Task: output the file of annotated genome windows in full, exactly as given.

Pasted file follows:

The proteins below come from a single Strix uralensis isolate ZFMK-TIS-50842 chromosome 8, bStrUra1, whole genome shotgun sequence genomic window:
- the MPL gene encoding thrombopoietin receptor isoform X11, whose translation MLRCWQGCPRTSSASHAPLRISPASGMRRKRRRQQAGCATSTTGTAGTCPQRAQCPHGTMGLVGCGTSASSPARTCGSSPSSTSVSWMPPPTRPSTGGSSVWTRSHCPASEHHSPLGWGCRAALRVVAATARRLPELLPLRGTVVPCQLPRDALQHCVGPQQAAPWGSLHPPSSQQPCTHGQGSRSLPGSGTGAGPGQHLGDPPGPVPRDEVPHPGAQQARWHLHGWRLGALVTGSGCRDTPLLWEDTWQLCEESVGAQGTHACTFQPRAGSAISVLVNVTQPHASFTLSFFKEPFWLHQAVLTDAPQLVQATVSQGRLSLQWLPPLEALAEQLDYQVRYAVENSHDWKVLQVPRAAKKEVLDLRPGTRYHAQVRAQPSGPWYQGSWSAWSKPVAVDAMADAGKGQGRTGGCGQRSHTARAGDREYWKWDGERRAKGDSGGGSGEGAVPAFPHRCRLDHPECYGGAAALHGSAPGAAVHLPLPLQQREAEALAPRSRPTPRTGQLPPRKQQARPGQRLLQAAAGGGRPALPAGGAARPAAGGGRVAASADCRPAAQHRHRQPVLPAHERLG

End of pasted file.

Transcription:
The proteins below come from a single Strix uralensis isolate ZFMK-TIS-50842 chromosome 8, bStrUra1, whole genome shotgun sequence genomic window:
- the MPL gene encoding thrombopoietin receptor isoform X11, whose translation MLRCWQGCPRTSSASHAPLRISPASGMRRKRRRQQAGCATSTTGTAGTCPQRAQCPHGTMGLVGCGTSASSPARTCGSSPSSTSVSWMPPPTRPSTGGSSVWTRSHCPASEHHSPLGWGCRAALRVVAATARRLPELLPLRGTVVPCQLPRDALQHCVGPQQAAPWGSLHPPSSQQPCTHGQGSRSLPGSGTGAGPGQHLGDPPGPVPRDEVPHPGAQQARWHLHGWRLGALVTGSGCRDTPLLWEDTWQLCEESVGAQGTHACTFQPRAGSAISVLVNVTQPHASFTLSFFKEPFWLHQAVLTDAPQLVQATVSQGRLSLQWLPPLEALAEQLDYQVRYAVENSHDWKVLQVPRAAKKEVLDLRPGTRYHAQVRAQPSGPWYQGSWSAWSKPVAVDAMADAGKGQGRTGGCGQRSHTARAGDREYWKWDGERRAKGDSGGGSGEGAVPAFPHRCRLDHPECYGGAAALHGSAPGAAVHLPLPLQQREAEALAPRSRPTPRTGQLPPRKQQARPGQRLLQAAAGGGRPALPAGGAARPAAGGGRVAASADCRPAAQHRHRQPVLPAHERLG